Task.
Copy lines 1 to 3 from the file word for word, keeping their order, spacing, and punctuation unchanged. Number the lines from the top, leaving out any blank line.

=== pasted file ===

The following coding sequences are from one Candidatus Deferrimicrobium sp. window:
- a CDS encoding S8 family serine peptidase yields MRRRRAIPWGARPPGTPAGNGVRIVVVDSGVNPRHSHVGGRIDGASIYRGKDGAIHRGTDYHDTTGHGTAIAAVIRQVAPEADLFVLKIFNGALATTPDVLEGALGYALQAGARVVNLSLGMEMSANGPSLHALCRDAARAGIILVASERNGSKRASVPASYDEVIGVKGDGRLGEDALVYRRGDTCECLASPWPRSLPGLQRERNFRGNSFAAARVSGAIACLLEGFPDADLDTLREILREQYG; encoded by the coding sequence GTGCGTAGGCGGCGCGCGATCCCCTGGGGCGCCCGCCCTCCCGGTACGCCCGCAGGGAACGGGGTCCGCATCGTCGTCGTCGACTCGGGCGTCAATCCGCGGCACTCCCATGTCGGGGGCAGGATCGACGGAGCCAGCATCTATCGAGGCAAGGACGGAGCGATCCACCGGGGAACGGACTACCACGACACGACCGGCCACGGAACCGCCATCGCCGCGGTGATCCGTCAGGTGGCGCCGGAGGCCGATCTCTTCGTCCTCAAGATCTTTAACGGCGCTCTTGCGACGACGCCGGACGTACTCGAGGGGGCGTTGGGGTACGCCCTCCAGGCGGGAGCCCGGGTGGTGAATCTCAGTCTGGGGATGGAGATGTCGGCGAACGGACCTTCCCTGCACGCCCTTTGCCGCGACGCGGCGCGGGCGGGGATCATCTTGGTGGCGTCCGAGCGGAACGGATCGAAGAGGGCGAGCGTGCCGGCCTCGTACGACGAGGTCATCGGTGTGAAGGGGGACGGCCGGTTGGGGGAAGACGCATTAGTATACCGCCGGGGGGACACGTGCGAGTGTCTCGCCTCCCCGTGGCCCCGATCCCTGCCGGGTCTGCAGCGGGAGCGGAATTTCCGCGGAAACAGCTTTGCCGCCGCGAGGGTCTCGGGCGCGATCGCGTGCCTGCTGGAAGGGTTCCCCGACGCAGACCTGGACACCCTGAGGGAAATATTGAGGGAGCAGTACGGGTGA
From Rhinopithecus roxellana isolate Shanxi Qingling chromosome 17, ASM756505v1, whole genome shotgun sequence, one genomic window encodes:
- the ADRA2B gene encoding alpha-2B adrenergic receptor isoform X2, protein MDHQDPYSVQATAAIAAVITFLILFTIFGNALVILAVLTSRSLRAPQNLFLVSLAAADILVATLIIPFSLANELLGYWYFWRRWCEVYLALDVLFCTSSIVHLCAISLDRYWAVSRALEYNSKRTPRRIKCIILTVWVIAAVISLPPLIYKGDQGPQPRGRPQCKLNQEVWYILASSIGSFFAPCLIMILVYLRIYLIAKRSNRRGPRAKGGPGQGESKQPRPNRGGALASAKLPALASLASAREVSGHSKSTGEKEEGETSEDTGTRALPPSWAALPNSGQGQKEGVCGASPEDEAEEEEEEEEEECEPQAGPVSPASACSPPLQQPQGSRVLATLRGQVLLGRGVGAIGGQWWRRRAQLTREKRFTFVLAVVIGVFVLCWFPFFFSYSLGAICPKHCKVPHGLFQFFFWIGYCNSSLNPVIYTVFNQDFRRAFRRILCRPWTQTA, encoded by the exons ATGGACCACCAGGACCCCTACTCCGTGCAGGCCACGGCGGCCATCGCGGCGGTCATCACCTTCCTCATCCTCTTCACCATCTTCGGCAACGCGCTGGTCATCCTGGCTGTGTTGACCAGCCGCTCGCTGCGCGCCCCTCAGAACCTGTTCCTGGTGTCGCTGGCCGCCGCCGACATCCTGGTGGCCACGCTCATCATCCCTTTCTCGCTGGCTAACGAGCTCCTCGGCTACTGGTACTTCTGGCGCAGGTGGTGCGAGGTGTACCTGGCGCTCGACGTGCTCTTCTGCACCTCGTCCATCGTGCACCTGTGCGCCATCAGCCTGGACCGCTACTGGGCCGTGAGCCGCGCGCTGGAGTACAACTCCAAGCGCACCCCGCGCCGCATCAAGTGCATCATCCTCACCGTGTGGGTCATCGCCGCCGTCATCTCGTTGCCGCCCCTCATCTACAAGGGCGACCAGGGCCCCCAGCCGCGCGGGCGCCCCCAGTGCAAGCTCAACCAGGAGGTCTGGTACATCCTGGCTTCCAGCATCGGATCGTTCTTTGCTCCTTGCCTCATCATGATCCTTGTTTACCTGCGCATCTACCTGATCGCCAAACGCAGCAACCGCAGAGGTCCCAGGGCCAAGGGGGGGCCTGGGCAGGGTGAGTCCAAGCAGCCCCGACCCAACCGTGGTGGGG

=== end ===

The following coding sequences are from one Candidatus Deferrimicrobium sp. window:
- a CDS encoding S8 family serine peptidase yields MRRRRAIPWGARPPGTPAGNGVRIVVVDSGVNPRHSHVGGRIDGASIYRGKDGAIHRGTDYHDTTGHGTAIAAVIRQVAPEADLFVLKIFNGALATTPDVLEGALGYALQAGARVVNLSLGMEMSANGPSLHALCRDAARAGIILVASERNGSKRASVPASYDEVIGVKGDGRLGEDALVYRRGDTCECLASPWPRSLPGLQRERNFRGNSFAAARVSGAIACLLEGFPDADLDTLREILREQYG; encoded by the coding sequence GTGCGTAGGCGGCGCGCGATCCCCTGGGGCGCCCGCCCTCCCGGTACGCCCGCAGGGAACGGGGTCCGCATCGTCGTCGTCGACTCGGGCGTCAATCCGCGGCACTCCCATGTCGGGGGCAGGATCGACGGAGCCAGCATCTATCGAGGCAAGGACGGAGCGATCCACCGGGGAACGGACTACCACGACACGACCGGCCACGGAACCGCCATCGCCGCGGTGATCCGTCAGGTGGCGCCGGAGGCCGATCTCTTCGTCCTCAAGATCTTTAACGGCGCTCTTGCGACGACGCCGGACGTACTCGAGGGGGCGTTGGGGTACGCCCTCCAGGCGGGAGCCCGGGTGGTGAATCTCAGTCTGGGGATGGAGATGTCGGCGAACGGACCTTCCCTGCACGCCCTTTGCCGCGACGCGGCGCGGGCGGGGATCATCTTGGTGGCGTCCGAGCGGAACGGATCGAAGAGGGCGAGCGTGCCGGCCTCGTACGACGAGGTCATCGGTGTGAAGGGGGACGGCCGGTTGGGGGAAGACGCATTAGTATACCGCCGGGGGGACACGTGCGAGTGTCTCGCCTCCCCGTGGCCCCGATCCCTGCCGGGTCTGCAGCGGGAGCGGAATTTCCGCGGAAACAGCTTTGCCGCCGCGAGGGTCTCGGGCGCGATCGCGTGCCTGCTGGAAGGGTTCCCCGACGCAGACCTGGACACCCTGAGGGAAATATTGAGGGAGCAGTACGGGTGA
From Rhinopithecus roxellana isolate Shanxi Qingling chromosome 17, ASM756505v1, whole genome shotgun sequence, one genomic window encodes: